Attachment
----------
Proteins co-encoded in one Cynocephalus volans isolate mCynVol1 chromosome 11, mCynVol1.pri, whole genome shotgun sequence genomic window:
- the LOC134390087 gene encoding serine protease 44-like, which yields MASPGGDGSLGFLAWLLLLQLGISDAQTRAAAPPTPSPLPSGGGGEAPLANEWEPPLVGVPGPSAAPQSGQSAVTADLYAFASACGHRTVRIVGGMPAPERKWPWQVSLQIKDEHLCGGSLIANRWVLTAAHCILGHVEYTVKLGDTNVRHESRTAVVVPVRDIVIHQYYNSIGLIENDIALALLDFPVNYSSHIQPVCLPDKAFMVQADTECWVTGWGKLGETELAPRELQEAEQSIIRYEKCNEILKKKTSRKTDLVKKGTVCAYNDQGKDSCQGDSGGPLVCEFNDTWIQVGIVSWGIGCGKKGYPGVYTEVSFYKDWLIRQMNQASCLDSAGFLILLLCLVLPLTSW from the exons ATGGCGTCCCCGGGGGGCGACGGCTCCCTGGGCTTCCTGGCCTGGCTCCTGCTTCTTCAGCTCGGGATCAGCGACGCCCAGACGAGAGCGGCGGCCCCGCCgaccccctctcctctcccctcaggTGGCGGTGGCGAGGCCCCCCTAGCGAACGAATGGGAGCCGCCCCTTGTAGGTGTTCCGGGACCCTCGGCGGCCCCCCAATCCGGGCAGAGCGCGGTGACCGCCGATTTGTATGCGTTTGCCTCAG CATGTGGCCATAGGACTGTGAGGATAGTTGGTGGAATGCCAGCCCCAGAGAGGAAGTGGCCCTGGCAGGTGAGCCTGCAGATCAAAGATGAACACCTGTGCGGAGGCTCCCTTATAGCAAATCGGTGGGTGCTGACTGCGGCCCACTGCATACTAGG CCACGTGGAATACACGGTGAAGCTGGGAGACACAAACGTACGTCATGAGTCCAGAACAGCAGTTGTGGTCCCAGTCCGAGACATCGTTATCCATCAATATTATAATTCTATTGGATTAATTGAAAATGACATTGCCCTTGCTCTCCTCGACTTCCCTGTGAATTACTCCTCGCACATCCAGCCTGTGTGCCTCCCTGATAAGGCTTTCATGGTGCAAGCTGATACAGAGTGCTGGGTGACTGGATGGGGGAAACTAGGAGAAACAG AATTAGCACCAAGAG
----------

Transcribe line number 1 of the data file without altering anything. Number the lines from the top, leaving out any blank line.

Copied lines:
Proteins co-encoded in one Cynocephalus volans isolate mCynVol1 chromosome 11, mCynVol1.pri, whole genome shotgun sequence genomic window: